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    Phakic IOLs: Good benefit-to-risk ratio

    Three different lenses, each with unique features, provide optical quality and fast visual rehabilitation


    Take-Home Message

    The benefit-to-risk ratio of phakic IOLs is well balanced, according to one surgeon, who explained why phakic IOLs may be a good additional option for refractive surgery.


    Dr. Kohnen

    Frankfurt, Germany—The benefit-to-risk ratio of phakic IOLs is well balanced, according to Thomas Kohnen, MD, PhD.

    Though there is a risk of decreased endothelial cells counts and cataract formation in some eyes with certain phakic IOLs, the optical quality achieved with the IOLs is very good and the procedure is reversible, said Dr. Kohnen, professor and chairman, Department of Ophthalmology, Goethe-University, Frankfurt, Germany.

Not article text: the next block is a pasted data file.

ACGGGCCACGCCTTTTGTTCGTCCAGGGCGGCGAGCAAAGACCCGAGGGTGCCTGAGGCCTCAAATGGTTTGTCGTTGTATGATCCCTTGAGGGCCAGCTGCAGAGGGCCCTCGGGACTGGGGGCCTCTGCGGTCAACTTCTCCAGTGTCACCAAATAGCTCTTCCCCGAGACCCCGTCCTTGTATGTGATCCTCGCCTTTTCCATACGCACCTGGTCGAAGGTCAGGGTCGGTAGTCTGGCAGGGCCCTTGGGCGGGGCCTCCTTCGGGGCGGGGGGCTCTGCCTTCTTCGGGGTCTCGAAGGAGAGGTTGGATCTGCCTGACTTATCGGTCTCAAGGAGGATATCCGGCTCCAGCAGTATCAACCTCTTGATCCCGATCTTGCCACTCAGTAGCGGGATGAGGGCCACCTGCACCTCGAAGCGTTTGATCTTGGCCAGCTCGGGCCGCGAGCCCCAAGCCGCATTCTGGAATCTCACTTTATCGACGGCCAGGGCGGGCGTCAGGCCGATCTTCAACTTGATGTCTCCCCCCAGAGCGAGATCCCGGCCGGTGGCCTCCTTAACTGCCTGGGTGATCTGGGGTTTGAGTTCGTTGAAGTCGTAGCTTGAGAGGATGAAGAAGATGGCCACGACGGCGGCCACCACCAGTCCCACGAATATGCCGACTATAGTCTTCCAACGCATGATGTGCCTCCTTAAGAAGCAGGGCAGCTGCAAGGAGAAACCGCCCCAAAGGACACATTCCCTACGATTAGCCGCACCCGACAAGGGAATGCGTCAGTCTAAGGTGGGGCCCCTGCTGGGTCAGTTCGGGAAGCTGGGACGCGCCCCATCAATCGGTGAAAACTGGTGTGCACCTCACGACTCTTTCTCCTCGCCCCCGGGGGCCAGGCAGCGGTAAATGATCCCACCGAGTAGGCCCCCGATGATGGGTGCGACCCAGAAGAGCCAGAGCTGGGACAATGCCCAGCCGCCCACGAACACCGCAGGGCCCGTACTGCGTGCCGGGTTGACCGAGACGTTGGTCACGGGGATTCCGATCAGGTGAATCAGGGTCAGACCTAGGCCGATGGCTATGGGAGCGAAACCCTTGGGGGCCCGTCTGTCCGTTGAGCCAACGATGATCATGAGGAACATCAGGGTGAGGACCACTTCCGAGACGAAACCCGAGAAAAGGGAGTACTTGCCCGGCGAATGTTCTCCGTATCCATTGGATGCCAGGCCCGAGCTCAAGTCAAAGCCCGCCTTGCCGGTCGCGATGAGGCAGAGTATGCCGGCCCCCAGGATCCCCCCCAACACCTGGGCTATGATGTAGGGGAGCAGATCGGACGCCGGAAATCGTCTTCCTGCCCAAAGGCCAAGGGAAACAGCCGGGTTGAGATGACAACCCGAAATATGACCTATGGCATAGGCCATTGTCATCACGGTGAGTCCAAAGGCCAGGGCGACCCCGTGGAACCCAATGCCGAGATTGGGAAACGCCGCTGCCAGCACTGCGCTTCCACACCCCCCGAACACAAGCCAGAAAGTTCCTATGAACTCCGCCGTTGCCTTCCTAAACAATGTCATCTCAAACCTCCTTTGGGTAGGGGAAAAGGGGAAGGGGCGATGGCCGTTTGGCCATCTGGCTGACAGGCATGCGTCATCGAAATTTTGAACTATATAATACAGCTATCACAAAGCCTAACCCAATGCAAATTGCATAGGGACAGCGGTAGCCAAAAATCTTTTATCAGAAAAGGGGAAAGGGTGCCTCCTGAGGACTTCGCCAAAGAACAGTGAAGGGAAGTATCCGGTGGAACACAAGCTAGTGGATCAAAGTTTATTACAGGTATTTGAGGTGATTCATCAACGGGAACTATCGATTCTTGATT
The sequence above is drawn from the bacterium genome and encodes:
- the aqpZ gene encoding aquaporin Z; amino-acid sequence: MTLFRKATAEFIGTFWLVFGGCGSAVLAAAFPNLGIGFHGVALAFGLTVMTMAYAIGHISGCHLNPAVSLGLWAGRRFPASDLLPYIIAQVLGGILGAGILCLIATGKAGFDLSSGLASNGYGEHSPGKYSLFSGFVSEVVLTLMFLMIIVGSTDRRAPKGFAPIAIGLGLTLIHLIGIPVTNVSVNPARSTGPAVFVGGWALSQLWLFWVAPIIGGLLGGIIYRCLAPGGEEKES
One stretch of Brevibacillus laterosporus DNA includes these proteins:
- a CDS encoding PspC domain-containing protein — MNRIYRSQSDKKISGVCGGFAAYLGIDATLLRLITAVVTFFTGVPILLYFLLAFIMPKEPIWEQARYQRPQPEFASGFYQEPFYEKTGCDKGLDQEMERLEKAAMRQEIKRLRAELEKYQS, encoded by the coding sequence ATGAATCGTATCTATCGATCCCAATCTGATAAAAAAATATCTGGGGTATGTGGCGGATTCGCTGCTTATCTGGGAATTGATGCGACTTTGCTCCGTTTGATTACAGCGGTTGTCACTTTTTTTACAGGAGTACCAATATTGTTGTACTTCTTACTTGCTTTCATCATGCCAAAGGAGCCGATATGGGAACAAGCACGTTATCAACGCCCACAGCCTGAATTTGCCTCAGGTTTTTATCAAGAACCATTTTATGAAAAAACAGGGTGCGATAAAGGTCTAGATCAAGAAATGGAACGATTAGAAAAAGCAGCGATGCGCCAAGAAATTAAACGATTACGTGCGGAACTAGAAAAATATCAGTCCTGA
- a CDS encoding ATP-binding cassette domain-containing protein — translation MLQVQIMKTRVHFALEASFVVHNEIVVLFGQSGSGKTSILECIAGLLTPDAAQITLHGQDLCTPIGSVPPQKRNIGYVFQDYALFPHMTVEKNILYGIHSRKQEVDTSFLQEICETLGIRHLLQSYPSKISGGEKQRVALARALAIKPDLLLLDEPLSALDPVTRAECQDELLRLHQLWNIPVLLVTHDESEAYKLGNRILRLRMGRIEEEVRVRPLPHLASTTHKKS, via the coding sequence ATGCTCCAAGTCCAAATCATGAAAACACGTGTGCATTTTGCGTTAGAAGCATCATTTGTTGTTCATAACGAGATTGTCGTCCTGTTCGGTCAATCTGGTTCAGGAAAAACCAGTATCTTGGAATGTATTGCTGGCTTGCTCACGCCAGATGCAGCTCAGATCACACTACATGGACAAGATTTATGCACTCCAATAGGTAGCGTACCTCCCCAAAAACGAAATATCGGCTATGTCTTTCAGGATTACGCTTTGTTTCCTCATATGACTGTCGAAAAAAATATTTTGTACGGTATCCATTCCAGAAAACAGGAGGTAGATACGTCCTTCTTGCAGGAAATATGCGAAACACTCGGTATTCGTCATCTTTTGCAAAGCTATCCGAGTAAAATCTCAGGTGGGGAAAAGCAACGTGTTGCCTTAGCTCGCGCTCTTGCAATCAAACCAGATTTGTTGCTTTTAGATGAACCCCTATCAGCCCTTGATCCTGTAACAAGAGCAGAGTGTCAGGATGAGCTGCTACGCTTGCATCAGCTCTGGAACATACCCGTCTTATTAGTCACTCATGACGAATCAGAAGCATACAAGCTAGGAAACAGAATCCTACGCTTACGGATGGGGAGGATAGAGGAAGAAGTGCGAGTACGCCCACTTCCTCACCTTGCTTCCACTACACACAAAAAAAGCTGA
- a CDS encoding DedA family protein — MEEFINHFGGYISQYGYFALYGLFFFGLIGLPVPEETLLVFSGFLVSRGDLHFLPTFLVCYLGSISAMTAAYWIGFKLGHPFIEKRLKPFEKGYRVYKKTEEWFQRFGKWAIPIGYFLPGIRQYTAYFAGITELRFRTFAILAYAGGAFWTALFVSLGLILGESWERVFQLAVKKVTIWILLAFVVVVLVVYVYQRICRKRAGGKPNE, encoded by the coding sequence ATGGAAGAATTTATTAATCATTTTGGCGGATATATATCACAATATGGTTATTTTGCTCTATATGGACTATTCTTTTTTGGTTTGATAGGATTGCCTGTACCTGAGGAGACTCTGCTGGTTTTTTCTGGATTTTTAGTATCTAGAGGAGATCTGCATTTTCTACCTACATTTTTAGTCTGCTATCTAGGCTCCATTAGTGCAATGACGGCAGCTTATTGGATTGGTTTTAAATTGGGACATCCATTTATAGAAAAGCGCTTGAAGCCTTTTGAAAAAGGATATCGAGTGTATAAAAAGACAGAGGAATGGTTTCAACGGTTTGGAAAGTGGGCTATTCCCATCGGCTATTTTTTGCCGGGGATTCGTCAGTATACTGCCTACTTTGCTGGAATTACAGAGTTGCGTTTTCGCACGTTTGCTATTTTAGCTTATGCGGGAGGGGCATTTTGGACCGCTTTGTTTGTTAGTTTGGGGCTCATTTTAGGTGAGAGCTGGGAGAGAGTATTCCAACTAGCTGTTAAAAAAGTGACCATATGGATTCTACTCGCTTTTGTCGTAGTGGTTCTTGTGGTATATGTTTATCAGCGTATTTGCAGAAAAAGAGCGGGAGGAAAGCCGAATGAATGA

The German standards for phakic IOLs are myopia over –6 D and hyperopia over +3 D, he noted. Borderline implications depend on the surgical goals and include myopia over –3 D and hyperopia of +2 D.

    “The most important factor for phakic IOLs are implant-specific regulations for the anatomy, including the anterior chamber, the endothelium, and patient age,” he said.

    Dr. Kohnen discussed the pros and cons of three phakic IOL designs:

    • The angle-supported AcrySof Cachet IOL (Alcon Laboratories).
    • The iris-fixated Artisan/Verisyse IOL (Ophtec/Abbott Medical Optics).
    • The sulcus-supported Visian ICL (STAAR Surgical).

    He has to date implanted a total of 1,300 phakic IOLs that include all three types.

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